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Prosecutor Sees More Challenges to DNA Evidence


Deputy Dist. Atty. Lisa Kahn, one of the prosecution's lead legal experts on DNA in the O.J. Simpson murder trial, warned Friday that defense attorneys can be expected to emulate the Simpson team's attack on the Los Angeles Police Department's evidence collection techniques and that prosecutors may be handicapped in future cases without improvements to the LAPD lab.

"There's an idea out there now," she said, reflecting publicly for the first time about the Simpson case and the presentation of DNA evidence. "Everyone's always quick to follow. Unless some changes are made, we're going to have an uphill battle."

Kahn, an experienced and highly regarded prosecutor with the Los Angeles County district attorney's office, defended the government's presentation of the DNA evidence in the Simpson case, saying that the testimony of Cellmark Director Robin Cotton and state Department of Justice analyst Gary Sims was clear and convincing. But Kahn acknowledged that prosecutors were taken aback by the ferocity of the defense's challenge to the work of the LAPD laboratory and its personnel.

Given the verdicts, she said, she expects more lawyers to follow.

"I can envision more attorneys here in town attacking the way the LAPD collects and processes evidence" in light of the Simpson team's victory, she said. "I suppose that in my next DNA case . . . I will sit down and talk with the criminalist who collects the evidence."

Deputy Dist. Atty. William Hodgman, a senior prosecutor involved in the Simpson case, agreed that more defense challenges to the department's work can be expected in the near future.

"I'm sure transcripts of the examination of various crime lab witnesses will make the rounds and manifest themselves in future cases to some degree," he said.

Their comments came as the Simpson case wound down, its participants scattering across the country. In Downtown Los Angeles, the last vestiges of "Camp O.J.," the media center for the trial, were being dismantled.

Elsewhere, however, the stream of developments continued: Lawyers for a videotape production company filed a $5-million lawsuit against Simpson for failing to promote an exercise tape that he made and that prosecutors introduced during the trial to show that he was physically capable of carrying out the murders. The U.S. Justice Department, meanwhile, released documents showing that a federal probe of brutality allegations made against former Detective Mark Fuhrman and other LAPD officers in 1978 was dropped because attorneys representing the complainants failed to cooperate.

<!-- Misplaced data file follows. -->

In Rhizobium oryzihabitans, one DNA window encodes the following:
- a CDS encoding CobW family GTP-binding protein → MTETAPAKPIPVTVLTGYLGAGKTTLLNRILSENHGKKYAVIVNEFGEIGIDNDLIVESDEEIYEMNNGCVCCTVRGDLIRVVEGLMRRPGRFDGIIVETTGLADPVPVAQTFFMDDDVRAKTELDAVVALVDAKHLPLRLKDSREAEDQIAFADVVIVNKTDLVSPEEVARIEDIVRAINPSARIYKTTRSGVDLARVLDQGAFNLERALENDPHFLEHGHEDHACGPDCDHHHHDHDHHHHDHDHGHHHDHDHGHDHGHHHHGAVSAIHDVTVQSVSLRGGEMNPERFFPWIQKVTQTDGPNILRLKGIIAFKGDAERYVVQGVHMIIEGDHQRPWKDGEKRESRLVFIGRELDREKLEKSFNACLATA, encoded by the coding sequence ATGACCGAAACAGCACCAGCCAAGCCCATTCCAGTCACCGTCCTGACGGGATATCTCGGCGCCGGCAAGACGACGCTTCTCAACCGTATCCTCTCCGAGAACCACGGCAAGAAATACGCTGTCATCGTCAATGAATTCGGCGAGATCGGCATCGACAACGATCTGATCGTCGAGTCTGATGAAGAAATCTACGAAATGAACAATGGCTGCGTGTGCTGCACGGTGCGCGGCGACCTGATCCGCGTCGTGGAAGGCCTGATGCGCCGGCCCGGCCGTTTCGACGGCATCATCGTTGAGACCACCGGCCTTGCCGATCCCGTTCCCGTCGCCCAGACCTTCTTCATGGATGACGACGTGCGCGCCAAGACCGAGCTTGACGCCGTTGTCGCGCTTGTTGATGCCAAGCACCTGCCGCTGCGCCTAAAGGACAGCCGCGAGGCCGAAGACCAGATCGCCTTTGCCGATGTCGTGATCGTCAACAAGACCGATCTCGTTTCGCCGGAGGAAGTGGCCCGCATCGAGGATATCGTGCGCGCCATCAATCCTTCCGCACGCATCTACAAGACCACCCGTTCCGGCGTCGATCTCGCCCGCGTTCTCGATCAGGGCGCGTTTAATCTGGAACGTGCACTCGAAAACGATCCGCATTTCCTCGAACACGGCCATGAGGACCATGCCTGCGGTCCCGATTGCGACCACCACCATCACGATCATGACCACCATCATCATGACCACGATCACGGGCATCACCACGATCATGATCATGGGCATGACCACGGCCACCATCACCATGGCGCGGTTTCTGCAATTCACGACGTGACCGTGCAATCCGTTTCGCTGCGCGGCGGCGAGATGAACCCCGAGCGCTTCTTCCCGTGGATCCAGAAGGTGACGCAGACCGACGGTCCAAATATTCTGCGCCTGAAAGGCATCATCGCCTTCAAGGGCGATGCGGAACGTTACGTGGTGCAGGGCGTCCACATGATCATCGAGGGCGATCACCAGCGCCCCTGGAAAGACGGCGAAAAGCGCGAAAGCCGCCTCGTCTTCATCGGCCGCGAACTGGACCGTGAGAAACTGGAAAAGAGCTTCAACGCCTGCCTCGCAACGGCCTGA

Deputy Dist. Atty. Marcia Clark, while declining most comment on the case, on Friday denied a CNN report in which she was quoted as saying that a majority black jury would not convict in a case such as the Simpson trial. Clark has tried and won murder cases involving black defendants in front of black juries, and on Friday she flatly denied the CNN report.

"I did not say that," she said. "I do not think that."

And yet another controversy from the case bubbled up again. Judge Lance A. Ito released a copy of an anonymous letter sent to him in May alleging that a white female juror was negotiating a deal to write a book. That five-page letter, from a self-described 20-year-old receptionist at a literary agency, led to the dismissal of juror Francine Florio-Bunten who steadfastly has maintained that she never had any such plans.

"That letter is as phony as a three-dollar bill," said Rex T. Reeves, Florio-Bunten's lawyer. He called the letter "an advocate's piece seeking Ms. Florio-Bunten's dismissal from the jury."

Ito held a hearing in chambers where Florio-Bunten denied any plans to write a book and denied the writer's claim that her husband had met with the unnamed head of a literary agency.

Reeves said his client "felt that the verdict was contrary to all the evidence in the case. She would have voted to convict."

Even as the Simpson case settles into history, its legacy spreads : Institutions from the LAPD to the jury system have come under new scrutiny, and lawyers across the country have speculated that the Simpson team's approach could chart new ways to attack cases built on DNA evidence.

Prosecutors presented dozens of DNA test results, during the trial, amassing evidence that they and other observers said exceeded that in any previous DNA case. But Peter Neufeld and Barry Scheck, two New York lawyers brought in by the Simpson team to spearhead its attack on the physical evidence, led the charge to discredit the significance of DNA tests pointing toward Simpson's guilt.

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